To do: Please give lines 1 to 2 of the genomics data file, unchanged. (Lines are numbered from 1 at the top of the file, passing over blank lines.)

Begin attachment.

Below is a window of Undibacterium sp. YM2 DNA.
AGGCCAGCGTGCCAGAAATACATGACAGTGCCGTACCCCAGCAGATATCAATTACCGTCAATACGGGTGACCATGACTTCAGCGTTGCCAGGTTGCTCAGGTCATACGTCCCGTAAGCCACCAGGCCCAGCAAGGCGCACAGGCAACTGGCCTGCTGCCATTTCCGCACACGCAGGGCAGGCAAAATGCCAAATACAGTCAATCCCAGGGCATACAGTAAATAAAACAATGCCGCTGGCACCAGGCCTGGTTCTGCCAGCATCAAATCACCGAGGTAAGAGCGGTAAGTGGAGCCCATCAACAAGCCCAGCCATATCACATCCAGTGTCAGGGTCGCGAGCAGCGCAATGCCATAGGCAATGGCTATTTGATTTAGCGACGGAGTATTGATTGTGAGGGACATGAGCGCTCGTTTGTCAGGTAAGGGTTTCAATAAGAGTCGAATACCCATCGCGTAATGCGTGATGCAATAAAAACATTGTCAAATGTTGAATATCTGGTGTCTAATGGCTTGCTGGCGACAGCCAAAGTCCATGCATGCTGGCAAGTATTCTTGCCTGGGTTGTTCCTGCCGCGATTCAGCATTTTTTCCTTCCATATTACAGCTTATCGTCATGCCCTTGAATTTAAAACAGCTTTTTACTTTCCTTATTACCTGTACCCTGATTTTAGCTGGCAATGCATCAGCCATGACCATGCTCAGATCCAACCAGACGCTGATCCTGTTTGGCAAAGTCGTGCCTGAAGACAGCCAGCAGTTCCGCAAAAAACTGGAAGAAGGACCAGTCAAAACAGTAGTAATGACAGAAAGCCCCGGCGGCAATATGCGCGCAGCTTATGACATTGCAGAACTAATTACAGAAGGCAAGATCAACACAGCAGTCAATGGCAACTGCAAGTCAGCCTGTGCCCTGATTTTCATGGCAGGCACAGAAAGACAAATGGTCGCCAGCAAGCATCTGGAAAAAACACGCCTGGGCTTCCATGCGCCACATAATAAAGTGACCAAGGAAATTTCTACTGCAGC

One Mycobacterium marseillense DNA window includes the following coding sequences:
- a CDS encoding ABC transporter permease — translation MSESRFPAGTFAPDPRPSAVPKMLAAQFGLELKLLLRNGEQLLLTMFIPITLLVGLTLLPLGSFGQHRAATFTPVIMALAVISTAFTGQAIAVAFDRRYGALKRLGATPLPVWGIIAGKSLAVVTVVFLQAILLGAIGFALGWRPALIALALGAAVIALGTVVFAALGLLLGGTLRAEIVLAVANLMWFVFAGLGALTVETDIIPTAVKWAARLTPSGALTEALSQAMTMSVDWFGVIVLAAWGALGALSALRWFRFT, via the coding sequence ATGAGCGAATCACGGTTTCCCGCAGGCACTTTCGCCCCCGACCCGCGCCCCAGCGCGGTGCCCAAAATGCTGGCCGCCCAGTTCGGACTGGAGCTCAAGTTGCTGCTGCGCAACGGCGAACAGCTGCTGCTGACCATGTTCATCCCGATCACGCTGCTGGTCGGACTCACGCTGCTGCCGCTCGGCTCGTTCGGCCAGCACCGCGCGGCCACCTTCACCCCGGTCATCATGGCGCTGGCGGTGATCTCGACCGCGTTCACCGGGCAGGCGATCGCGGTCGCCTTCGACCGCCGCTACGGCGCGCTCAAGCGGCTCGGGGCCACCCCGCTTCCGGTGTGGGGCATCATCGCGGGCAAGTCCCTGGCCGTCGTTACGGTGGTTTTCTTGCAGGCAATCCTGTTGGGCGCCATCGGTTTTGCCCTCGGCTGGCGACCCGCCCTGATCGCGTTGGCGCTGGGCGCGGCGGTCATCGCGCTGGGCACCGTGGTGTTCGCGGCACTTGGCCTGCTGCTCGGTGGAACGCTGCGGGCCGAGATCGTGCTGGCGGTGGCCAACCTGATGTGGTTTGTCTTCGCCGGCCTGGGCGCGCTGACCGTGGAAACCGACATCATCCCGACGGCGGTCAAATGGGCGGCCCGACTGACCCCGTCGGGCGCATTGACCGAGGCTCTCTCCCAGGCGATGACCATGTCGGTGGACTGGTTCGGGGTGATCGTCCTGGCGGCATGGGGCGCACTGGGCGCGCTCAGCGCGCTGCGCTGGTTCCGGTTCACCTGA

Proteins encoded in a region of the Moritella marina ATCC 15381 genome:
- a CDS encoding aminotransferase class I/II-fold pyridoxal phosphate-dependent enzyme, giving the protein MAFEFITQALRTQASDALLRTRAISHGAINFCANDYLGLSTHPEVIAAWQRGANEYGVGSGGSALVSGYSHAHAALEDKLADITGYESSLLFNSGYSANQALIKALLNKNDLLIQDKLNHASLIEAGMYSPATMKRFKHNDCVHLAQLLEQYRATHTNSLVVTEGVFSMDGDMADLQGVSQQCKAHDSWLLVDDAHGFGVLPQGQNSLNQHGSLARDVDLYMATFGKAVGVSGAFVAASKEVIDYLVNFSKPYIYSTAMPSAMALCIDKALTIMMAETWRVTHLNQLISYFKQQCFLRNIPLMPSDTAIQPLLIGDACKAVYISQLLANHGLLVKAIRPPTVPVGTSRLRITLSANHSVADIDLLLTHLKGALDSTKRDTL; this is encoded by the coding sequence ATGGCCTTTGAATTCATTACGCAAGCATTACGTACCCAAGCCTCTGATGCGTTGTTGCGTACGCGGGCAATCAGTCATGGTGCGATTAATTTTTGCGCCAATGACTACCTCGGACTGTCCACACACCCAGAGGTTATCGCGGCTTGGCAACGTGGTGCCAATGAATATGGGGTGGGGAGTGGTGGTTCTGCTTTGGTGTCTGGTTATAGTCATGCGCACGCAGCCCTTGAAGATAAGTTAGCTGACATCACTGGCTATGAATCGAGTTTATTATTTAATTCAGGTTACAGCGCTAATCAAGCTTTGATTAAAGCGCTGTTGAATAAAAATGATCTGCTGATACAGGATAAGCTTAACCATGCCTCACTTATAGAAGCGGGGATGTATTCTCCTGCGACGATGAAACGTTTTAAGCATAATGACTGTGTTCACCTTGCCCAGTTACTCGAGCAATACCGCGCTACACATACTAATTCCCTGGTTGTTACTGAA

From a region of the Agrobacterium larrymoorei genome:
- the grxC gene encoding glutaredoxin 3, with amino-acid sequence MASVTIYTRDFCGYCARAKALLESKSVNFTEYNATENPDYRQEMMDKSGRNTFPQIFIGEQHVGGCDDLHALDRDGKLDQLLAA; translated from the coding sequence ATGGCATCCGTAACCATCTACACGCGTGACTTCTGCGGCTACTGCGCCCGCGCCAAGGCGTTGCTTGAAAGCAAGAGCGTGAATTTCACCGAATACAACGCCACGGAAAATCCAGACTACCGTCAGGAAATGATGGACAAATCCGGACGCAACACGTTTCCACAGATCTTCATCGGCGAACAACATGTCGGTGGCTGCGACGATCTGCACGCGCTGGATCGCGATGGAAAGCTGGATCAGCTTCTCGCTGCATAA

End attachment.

Below is a window of Undibacterium sp. YM2 DNA.
AGGCCAGCGTGCCAGAAATACATGACAGTGCCGTACCCCAGCAGATATCAATTACCGTCAATACGGGTGACCATGACTTCAGCGTTGCCAGGTTGCTCAGGTCATACGTCCCGTAAGCCACCAGGCCCAGCAAGGCGCACAGGCAACTGGCCTGCTGCCATTTCCGCACACGCAGGGCAGGCAAAATGCCAAATACAGTCAATCCCAGGGCATACAGTAAATAAAACAATGCCGCTGGCACCAGGCCTGGTTCTGCCAGCATCAAATCACCGAGGTAAGAGCGGTAAGTGGAGCCCATCAACAAGCCCAGCCATATCACATCCAGTGTCAGGGTCGCGAGCAGCGCAATGCCATAGGCAATGGCTATTTGATTTAGCGACGGAGTATTGATTGTGAGGGACATGAGCGCTCGTTTGTCAGGTAAGGGTTTCAATAAGAGTCGAATACCCATCGCGTAATGCGTGATGCAATAAAAACATTGTCAAATGTTGAATATCTGGTGTCTAATGGCTTGCTGGCGACAGCCAAAGTCCATGCATGCTGGCAAGTATTCTTGCCTGGGTTGTTCCTGCCGCGATTCAGCATTTTTTCCTTCCATATTACAGCTTATCGTCATGCCCTTGAATTTAAAACAGCTTTTTACTTTCCTTATTACCTGTACCCTGATTTTAGCTGGCAATGCATCAGCCATGACCATGCTCAGATCCAACCAGACGCTGATCCTGTTTGGCAAAGTCGTGCCTGAAGACAGCCAGCAGTTCCGCAAAAAACTGGAAGAAGGACCAGTCAAAACAGTAGTAATGACAGAAAGCCCCGGCGGCAATATGCGCGCAGCTTATGACATTGCAGAACTAATTACAGAAGGCAAGATCAACACAGCAGTCAATGGCAACTGCAAGTCAGCCTGTGCCCTGATTTTCATGGCAGGCACAGAAAGACAAATGGTCGCCAGCAAGCATCTGGAAAAAACACGCCTGGGCTTCCATGCGCCACATAATAAAGTGACCAAGGAAATTTCTACTGCAGC